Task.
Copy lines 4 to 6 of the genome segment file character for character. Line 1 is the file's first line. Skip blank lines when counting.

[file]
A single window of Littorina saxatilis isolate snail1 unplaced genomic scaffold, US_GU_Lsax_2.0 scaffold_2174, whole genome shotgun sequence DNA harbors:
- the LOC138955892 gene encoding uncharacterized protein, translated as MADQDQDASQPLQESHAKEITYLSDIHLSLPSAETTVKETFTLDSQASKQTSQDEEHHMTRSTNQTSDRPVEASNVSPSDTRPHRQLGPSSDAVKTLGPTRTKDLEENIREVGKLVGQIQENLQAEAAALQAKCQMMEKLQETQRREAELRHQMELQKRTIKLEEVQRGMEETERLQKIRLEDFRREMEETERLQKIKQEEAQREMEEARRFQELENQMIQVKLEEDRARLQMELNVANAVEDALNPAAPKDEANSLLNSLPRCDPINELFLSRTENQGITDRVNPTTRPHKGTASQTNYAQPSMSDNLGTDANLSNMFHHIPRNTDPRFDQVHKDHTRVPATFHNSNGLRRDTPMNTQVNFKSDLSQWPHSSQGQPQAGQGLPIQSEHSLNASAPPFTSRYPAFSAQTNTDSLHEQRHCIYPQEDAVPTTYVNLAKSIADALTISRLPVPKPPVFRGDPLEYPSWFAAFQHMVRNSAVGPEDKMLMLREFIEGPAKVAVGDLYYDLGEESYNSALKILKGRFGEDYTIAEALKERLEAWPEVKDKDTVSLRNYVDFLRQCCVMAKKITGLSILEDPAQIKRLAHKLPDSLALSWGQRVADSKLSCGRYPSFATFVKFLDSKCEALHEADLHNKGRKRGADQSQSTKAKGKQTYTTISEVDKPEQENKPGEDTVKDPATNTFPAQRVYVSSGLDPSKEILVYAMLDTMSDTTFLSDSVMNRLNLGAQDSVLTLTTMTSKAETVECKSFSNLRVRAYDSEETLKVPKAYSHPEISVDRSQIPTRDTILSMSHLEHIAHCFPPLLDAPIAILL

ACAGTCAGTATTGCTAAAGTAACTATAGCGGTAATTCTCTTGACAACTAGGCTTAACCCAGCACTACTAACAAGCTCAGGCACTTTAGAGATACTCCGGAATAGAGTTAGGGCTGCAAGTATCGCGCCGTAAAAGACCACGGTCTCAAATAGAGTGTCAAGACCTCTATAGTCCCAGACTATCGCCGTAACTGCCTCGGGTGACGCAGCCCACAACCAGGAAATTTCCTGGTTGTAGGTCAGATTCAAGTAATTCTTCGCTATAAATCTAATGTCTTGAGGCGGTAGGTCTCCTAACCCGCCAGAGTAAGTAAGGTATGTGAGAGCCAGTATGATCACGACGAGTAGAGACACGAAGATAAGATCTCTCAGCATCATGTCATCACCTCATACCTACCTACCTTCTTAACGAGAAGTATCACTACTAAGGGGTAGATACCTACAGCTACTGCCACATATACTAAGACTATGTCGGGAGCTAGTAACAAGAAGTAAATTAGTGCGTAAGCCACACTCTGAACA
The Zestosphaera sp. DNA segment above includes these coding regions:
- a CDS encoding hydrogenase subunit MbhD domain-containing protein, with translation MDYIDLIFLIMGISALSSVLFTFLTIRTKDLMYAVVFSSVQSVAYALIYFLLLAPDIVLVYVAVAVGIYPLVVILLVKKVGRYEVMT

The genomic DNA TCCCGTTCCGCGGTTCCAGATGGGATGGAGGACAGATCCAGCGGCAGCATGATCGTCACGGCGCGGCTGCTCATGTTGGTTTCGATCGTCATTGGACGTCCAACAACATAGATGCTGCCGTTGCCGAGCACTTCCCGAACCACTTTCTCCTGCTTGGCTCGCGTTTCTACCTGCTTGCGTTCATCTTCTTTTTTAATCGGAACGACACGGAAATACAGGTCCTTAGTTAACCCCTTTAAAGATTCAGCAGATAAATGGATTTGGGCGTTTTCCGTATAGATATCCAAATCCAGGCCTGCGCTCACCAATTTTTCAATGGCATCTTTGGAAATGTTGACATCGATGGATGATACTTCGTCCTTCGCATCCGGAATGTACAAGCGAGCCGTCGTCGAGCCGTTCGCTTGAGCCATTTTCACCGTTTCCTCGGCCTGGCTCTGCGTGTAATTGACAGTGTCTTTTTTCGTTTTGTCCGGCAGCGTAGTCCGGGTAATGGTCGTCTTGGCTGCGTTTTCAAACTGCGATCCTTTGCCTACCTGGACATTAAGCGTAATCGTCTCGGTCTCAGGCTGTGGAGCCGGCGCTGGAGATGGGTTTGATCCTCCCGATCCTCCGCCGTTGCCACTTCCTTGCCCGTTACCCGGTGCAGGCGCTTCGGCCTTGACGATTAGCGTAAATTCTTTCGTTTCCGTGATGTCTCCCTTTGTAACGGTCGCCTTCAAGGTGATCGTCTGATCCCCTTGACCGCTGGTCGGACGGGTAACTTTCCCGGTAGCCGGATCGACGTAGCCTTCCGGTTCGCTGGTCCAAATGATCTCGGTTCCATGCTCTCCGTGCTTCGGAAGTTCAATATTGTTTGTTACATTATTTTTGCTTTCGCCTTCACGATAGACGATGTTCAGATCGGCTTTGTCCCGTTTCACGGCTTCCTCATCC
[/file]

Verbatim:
The Zestosphaera sp. DNA segment above includes these coding regions:
- a CDS encoding hydrogenase subunit MbhD domain-containing protein, with translation MDYIDLIFLIMGISALSSVLFTFLTIRTKDLMYAVVFSSVQSVAYALIYFLLLAPDIVLVYVAVAVGIYPLVVILLVKKVGRYEVMT

The genomic DNA TCCCGTTCCGCGGTTCCAGATGGGATGGAGGACAGATCCAGCGGCAGCATGATCGTCACGGCGCGGCTGCTCATGTTGGTTTCGATCGTCATTGGACGTCCAACAACATAGATGCTGCCGTTGCCGAGCACTTCCCGAACCACTTTCTCCTGCTTGGCTCGCGTTTCTACCTGCTTGCGTTCATCTTCTTTTTTAATCGGAACGACACGGAAATACAGGTCCTTAGTTAACCCCTTTAAAGATTCAGCAGATAAATGGATTTGGGCGTTTTCCGTATAGATATCCAAATCCAGGCCTGCGCTCACCAATTTTTCAATGGCATCTTTGGAAATGTTGACATCGATGGATGATACTTCGTCCTTCGCATCCGGAATGTACAAGCGAGCCGTCGTCGAGCCGTTCGCTTGAGCCATTTTCACCGTTTCCTCGGCCTGGCTCTGCGTGTAATTGACAGTGTCTTTTTTCGTTTTGTCCGGCAGCGTAGTCCGGGTAATGGTCGTCTTGGCTGCGTTTTCAAACTGCGATCCTTTGCCTACCTGGACATTAAGCGTAATCGTCTCGGTCTCAGGCTGTGGAGCCGGCGCTGGAGATGGGTTTGATCCTCCCGATCCTCCGCCGTTGCCACTTCCTTGCCCGTTACCCGGTGCAGGCGCTTCGGCCTTGACGATTAGCGTAAATTCTTTCGTTTCCGTGATGTCTCCCTTTGTAACGGTCGCCTTCAAGGTGATCGTCTGATCCCCTTGACCGCTGGTCGGACGGGTAACTTTCCCGGTAGCCGGATCGACGTAGCCTTCCGGTTCGCTGGTCCAAATGATCTCGGTTCCATGCTCTCCGTGCTTCGGAAGTTCAATATTGTTTGTTACATTATTTTTGCTTTCGCCTTCACGATAGACGATGTTCAGATCGGCTTTGTCCCGTTTCACGGCTTCCTCATCC